Pet insurance is a health insurance plan that covers your pet’s illnesses and injuries, including visits with veterinarians, emergency vets, and specialists. According to the Massachusetts Division of Insurance, “as with your health insurance policy, these policies typically itemize covered treatments, deductibles (the amount you’re responsible to pay) and lifetime or per illness maximums.”
You may have an idea of what routine visits cost, but an unexpected trip to the emergency vet could set you back thousands of dollars, depending on the circumstances, which is why having insurance coverage for your pets is so important.
Pet insurance in Massachusetts is important because are a number of reasons why you may have to unexpectedly take your pet to the vet or emergency room:
Pet insurance provides the financial security and peace of mind you need to keep your pets as safe and healthy as possible.
Pet insurance is the equivalent of health insurance for humans, which means you will pay a monthly premium for a certain level of coverage.
It’s important to note that not all pet insurance carriers have the same reimbursement process. In some cases, you will pay the healthcare provider directly, such as when you visit a hospital, you pay your deductible and the insurance providers works out the rest with the hospital. In other cases, you need to submit a claim, which means you pay out of pocket, file the claim online and get reimbursed.
There are also standard waiting periods at the beginning of any pet insurance coverage, which are defined as “the amount of time an insured must wait before some or all of their coverage comes into effect. The insured may not receive benefits for claims filed during the waiting period.”
The specifics of the waiting period will depend on the insurance provider and the terms of coverage, but they typically range from a few days to several weeks. For example, there may be a five-day waiting period for injuries and a 14-day waiting period for illnesses. Others may offer a 14-day longer waiting period for all accidents, injuries and illnesses.
Many providers offer various levels of coverage, depending on your needs. In most cases, when we refer to pet insurance, we’re talking about accident and illness coverage, which includes physical injuries, unexpected sicknesses, etc.
Wellness visits, such as routine care and checkups, are typically not included, but you may have the option to add this to your coverage.
Pet insurance covers all injuries and illnesses, including hereditary and congenital diseases, as long as they are not pre-existing conditions. Puppies are ideal candidates for pet insurance because they are less likely to have any of the excluded pre-existing conditions.
Some of the things typically covered under pet insurance include:
As the Massachusetts Division of Insurance explains: “Some pet health insurance policies may reimburse covered medical expenses for accidents, illnesses, surgeries, X-rays, prescriptions, hospitalizations, emergencies or cancer treatments. Other plans may only cover accident and illness. Decide how much coverage you want your pet to have and know whether there is a waiting period before coverage becomes effective and whether your pet needs a health exam to qualify for the policy.”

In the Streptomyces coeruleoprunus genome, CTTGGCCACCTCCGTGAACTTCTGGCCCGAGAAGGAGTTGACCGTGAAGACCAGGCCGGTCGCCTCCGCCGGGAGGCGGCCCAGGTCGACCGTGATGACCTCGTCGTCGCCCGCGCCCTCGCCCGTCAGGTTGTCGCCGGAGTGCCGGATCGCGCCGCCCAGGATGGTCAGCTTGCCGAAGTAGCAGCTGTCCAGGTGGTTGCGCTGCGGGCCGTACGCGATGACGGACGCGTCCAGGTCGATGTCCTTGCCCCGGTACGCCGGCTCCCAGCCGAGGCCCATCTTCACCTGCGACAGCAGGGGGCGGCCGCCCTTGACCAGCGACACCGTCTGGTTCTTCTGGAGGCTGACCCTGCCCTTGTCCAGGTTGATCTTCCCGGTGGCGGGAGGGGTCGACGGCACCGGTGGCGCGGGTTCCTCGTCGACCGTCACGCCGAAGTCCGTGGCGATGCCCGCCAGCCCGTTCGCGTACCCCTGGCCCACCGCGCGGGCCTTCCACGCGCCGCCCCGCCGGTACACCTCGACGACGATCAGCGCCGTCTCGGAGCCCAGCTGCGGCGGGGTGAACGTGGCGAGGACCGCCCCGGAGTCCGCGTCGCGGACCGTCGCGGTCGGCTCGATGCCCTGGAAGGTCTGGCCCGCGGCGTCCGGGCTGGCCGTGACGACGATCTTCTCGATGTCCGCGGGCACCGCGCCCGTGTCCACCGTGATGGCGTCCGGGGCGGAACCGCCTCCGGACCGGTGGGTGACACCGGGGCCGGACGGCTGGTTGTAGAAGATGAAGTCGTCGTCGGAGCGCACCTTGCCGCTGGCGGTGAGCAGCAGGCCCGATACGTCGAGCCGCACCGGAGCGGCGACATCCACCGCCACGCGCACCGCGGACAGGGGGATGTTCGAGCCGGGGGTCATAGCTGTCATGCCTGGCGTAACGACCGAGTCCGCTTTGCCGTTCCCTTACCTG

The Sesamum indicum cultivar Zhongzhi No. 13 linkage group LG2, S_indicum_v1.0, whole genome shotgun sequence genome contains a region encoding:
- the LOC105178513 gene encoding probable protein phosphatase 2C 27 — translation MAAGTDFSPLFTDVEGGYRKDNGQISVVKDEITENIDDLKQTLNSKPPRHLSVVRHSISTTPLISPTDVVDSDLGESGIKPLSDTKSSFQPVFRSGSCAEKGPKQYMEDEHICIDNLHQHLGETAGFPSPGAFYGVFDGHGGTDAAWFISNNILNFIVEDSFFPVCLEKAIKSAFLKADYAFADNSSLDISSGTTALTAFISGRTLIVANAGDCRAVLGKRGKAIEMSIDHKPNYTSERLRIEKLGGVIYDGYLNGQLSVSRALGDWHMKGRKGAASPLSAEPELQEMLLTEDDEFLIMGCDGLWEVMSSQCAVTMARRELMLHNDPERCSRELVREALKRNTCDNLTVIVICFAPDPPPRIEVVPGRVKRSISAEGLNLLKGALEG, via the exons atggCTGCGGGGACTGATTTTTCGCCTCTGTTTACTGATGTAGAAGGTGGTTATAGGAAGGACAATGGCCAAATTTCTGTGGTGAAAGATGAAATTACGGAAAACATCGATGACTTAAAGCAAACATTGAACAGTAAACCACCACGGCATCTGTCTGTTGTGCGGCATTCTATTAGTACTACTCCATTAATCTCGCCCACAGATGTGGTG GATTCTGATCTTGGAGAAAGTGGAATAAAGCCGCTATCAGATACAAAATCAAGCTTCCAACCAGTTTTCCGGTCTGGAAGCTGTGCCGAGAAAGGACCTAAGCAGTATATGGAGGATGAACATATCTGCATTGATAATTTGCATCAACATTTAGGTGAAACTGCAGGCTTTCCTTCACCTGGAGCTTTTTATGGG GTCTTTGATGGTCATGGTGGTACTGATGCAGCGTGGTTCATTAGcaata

As mentioned, hereditary and congenital conditions may or may not be considered pre-existing conditions, so it’s best to check with your insurance provider.
Accidents, injuries or illnesses that occur during the waiting periods are not covered. For example, if you buy pet insurance on June 15, your policy will likely not take effect until the next day, and your pet may not be covered for any injuries or accidents until June 19. If you make a claim during the waiting period, it will not be covered.
According to the National Association of Insurance Commissioners, items that are typically not covered with pet insurance include:
The cost will depend on a number of factors, including:
To give you an idea what pet insurance might cost for a dog or cat, here is some recent information from North American Pet Health Insurance Association:
Remember, these numbers are averages, and the specific cost of your pet insurance will vary.
Pet insurance is the equivalent of health insurance for humans. You pay an annual premium for certain types of coverage that will help reduce your overall pet expenses.
Any licensed vet in the U.S., Canada or Puerto Rico accepts vet insurance.
Pet insurance is not required, but it provides the financial security and peace of mind you need to keep your pets as safe and healthy as possible.
Pet insurance typically covers accidents and illnesses, hospitalization, surgeries, prescriptions, cancer treatments, and vet specialists.
Pre-existing conditions, annual exams, vaccinations, and spaying and neutering are usually not covered.
The cost will depend on a number of factors, including the type and breed of your pet, the pet’s age, where you live, and whether your pet has any pre-existing conditions.